September 25, 2008: A team of researchers at the U. of Maryland’s A. James Clark School of Engineering, funded by the US Army Research Laboratory and US Army Research Office, has succeeded in manufacturing micromachines — tiny pumps, motors, and turbines to be integrated into a microscale liquid-fuel power generation system to significantly reduce a soldier’s battery load.
The engineers’ advances also hold promise in technologies for health care (micropumps for implantable medical devices) and first responders (bio-chemical sensors).
“For the first time, we have achieved a level of miniaturization for machines like that achieved over the last decades in electronics,” said Reza Ghodssi, associate professor of engineering in the Clark School’s department of electrical and computer engineering and Institute for Systems Research. “Our work shows that it is feasible to manufacture and integrate reliable, robust micromachines that apply tiny pumps, motors, and turbines in ways never before possible.”
The central component of their research is the ball bearing, a technology now used in everything from jet engines to dentists’ drills — devices in which parts move at high speeds in close proximity to each other. Ball bearings are simply spheres made of metal, silicon, or other substances that when placed between two surfaces, such as the components of a motor or generator, allow those components to move with less friction and heat than if they were moving in direct contact with each other. The less friction and heat, the faster the components can spin and the more power they can produce.
Using manufacturing techniques similar to those used in the semiconductor industry to make computer chips, the Clark School researchers have successfully miniaturized ball bearing support mechanisms with microballs as wide as a few human hairs and nearly invisible to the naked eye. Using these components, they have built tiny silicon pumps, motors, and turbines demonstrating rotational speeds of up to 87,000 rpm, comparable to the speed of large-scale machinery.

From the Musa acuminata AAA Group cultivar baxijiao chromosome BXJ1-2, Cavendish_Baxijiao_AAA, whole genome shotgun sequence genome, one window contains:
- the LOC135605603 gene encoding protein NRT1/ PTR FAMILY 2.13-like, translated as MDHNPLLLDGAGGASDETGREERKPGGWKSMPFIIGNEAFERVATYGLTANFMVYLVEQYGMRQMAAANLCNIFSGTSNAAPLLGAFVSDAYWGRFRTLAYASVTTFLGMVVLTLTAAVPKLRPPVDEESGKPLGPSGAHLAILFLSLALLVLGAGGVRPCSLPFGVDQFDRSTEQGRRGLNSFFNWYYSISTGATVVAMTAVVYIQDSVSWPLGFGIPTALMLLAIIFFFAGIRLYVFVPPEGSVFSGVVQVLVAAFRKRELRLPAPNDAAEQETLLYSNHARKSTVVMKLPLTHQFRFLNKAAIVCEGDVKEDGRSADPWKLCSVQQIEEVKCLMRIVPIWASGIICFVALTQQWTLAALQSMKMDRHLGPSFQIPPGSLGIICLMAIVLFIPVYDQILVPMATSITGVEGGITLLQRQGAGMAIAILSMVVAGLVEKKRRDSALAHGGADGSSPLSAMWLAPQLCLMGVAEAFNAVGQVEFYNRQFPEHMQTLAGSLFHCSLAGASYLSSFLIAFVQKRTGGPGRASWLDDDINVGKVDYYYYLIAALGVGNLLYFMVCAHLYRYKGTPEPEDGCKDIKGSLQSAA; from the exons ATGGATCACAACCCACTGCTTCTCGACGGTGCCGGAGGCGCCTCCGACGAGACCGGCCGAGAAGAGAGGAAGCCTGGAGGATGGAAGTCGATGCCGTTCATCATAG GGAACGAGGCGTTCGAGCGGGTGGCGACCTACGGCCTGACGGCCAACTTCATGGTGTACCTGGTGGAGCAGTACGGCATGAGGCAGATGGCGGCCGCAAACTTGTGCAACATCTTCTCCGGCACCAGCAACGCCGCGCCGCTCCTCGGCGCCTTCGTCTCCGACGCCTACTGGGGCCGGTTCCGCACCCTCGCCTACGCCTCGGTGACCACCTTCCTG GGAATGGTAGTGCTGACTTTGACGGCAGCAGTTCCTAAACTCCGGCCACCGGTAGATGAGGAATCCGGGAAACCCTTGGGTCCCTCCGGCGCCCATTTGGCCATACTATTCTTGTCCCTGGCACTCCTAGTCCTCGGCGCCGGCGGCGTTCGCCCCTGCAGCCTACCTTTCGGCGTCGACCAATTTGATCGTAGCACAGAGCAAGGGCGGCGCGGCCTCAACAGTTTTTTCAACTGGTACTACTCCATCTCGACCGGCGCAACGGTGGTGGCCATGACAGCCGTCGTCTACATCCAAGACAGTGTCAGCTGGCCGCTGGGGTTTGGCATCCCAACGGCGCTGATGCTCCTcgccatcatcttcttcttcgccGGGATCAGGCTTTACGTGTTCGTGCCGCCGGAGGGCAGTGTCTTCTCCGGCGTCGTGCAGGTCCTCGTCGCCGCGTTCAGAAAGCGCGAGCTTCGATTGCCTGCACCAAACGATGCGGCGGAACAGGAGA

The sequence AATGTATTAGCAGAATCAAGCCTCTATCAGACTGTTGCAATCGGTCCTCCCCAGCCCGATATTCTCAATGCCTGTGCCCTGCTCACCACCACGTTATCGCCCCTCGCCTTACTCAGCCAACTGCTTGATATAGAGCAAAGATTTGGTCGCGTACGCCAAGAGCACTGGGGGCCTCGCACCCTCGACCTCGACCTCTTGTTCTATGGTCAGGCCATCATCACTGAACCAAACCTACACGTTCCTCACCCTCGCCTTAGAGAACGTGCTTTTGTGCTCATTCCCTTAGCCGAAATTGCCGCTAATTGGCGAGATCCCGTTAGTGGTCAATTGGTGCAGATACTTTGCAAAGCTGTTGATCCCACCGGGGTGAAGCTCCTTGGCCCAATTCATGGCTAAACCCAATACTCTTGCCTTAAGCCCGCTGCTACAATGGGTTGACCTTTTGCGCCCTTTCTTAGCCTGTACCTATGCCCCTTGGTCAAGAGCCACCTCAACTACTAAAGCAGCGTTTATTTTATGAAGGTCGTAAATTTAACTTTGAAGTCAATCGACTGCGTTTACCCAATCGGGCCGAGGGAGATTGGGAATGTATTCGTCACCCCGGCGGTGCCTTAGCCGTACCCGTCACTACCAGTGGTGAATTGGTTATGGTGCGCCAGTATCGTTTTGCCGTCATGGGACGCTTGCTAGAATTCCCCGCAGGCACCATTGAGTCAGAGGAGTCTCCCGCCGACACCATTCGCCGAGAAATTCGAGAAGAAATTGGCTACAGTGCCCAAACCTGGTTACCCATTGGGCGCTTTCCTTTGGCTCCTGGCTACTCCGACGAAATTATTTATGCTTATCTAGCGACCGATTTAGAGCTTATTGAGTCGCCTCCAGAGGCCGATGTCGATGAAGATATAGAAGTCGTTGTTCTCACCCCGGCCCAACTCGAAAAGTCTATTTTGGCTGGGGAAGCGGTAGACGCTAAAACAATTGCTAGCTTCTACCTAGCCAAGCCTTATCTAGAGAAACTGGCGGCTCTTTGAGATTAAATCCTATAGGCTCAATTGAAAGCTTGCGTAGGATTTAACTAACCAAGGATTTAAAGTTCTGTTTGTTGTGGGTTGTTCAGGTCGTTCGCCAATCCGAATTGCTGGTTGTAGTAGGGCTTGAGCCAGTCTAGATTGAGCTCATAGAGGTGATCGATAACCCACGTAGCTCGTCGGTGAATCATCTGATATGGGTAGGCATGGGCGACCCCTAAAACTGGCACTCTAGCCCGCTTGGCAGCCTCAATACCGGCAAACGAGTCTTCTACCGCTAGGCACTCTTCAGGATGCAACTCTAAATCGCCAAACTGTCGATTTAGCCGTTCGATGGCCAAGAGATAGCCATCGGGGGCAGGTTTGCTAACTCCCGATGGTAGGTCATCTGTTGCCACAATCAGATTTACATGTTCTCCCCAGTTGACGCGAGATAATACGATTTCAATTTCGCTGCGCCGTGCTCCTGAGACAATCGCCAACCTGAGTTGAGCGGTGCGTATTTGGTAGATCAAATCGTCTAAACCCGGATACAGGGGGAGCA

Schematic of the turbogenerator and viscous pump. (Source: U. of Maryland)
For troops on the battlefield, small-scale combustion generators using such micromachines, and combined with batteries in hybrid technologies, will significantly reduce the soldier’s load. “The Army needs small-scale, liquid-fueled power generators that can provide higher energy, at lighter weight and lower cost, than current fielded power sources,” stated Bruce Geil, acting branch chief for the Power Components Branch of the US Army Research Laboratory. “Dr. Ghodssi’s team is developing key fuel delivery and electrical generator components to meet our requirements.”
Micromachine systems also will help power land or air-based “micro vehicles” that will venture into risk-filled environments ahead of soldiers or first responders and send back information. Microgenerators fabricated completely in silicon and supported on microball bearings could power the vehicles’ electrical systems without weighing them down.